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The Scarlet & Black

Out of Order: Admitted students weekend can be great for our rep

This weekend, an admitted students program will take place here at Grinnell. As I understand it, the goal of these programs is to attract students with acceptance letters to enroll at the College. The program costs thousands of dollars—mailings, catering and extra staff time add up quickly—and can make everyday activities, from eating in the Dining Hall to working quietly in Burling, difficult.

Some have criticized these programs as working to exude an image of Grinnell that is inconsistent with who we are as an institution. Others have spoken out against the programs because they are expensive, and that the money we spend on them might be spent more productively on other things.

I disagree. Rather than a waste of money, I believe that the expenditure and hassle involved with admitted students weekends is worth it. I argue that these programs are a good thing for admitted students, current students and the College.

Negative reactions to these expensive admitted student programs are understandable. From my first year at Grinnell, as I have written about in previous columns, administration actions have irked students, particularly when they cost a lot of money. We’ve spent millions on consultants, most recently on the unpopular Institutional Identity project. 

Further, these expenditures have occurred against a backdrop of contentious financial aid policy discussions. While instituting an endowment-awareness campaign (“When tuition steps out, who steps in?”) and simultaneously proclaiming that College operations over-rely on the endowment, the administration, sanctioned by the Board of Trustees, have instituted successive tuition hikes. In sum, it’s a bad time for expensive, inconvenient programming.

I agree with some of these concerns. The College has indeed spent enormous sums of money on consultants, who have advised us on everything from town-gown relations to the color of the benches on campus. While student outreach was largely impressive, the discussions surrounding financial aid could have been more transparent. And, as a tuition payer myself, I understand the frustration at the ever-increasing cost of a Grinnell education.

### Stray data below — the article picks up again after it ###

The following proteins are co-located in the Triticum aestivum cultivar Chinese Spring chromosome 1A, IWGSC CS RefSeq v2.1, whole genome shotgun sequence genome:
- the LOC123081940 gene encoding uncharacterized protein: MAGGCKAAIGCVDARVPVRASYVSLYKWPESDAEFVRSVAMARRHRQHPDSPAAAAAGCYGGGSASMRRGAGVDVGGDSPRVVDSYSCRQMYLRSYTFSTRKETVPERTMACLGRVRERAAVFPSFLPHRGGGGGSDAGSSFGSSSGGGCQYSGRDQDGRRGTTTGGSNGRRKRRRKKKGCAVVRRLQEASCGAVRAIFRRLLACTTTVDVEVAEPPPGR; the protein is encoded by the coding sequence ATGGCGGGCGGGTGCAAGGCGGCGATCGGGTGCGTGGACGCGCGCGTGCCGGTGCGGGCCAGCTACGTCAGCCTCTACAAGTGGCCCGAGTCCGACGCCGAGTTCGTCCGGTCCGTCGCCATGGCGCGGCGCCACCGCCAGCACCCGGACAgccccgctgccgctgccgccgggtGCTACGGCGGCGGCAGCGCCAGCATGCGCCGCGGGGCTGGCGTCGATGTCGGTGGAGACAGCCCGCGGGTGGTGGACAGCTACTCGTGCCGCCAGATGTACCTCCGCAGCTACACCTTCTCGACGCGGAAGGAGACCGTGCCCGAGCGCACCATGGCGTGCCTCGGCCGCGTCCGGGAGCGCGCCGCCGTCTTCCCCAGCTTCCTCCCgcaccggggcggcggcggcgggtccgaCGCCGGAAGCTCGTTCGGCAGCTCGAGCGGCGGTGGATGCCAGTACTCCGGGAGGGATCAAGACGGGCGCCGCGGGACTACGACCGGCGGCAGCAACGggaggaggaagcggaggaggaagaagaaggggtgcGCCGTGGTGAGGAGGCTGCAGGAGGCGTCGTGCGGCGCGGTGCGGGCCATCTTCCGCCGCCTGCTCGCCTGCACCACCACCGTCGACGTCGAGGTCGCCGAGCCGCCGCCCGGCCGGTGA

However, I also believe the benefits of these admitted student programs are numerous. Most obviously, admitted students gain a better understanding of Grinnell and whether it might or might not be a fit for them. This is a plus for the students, who doubtless appreciate the opportunity to experience a school to which they have been admitted. It is also a positive thing for current students: we would hardly want a freshman class that did not feel that they belonged at Grinnell.

If the admitted students have a positive experience here, they will tell their friends and family, enhancing Grinnell’s reputation via word of mouth. These weekends are thus an advertising tool: by exuding a positive image of Grinnell to a few, our image may also be improved in the minds of many. This has the potential to increase future applications, generating interest in the College and attracting a greater number of students to apply.

In the longer term, if these programs succeed not only in giving admitted students a positive experience at Grinnell but also in attracting a higher number of applications, this will drive down our acceptance rate. A lower acceptance rate will drive Grinnell’s ranking up, securing a place in the world of “elite liberal arts colleges” that many administrators here covet. This works out to be a positive thing for both the College and current students, as, when we graduate, our degree will look more impressive.

Admitted student weekends do indeed carry a heavy price tag, and they make parts of our lives here inconvenient. Set against College finance discussions, they may not initially make much sense. However, the benefits they afford—advertising, college choice, ranking and cohesion of the student body—far outweigh these costs.

So, to you, the admitted student reading this, I offer my congratulations to you on being admitted to the Grinnell College Class of 2018, the most selective class Grinnell has ever had. And to you, the current student skimming this, I urge you to appreciate these weekends as a useful tool not merely for the College, but for us. 

And they’re a great way to snag some free catering pastries, too.

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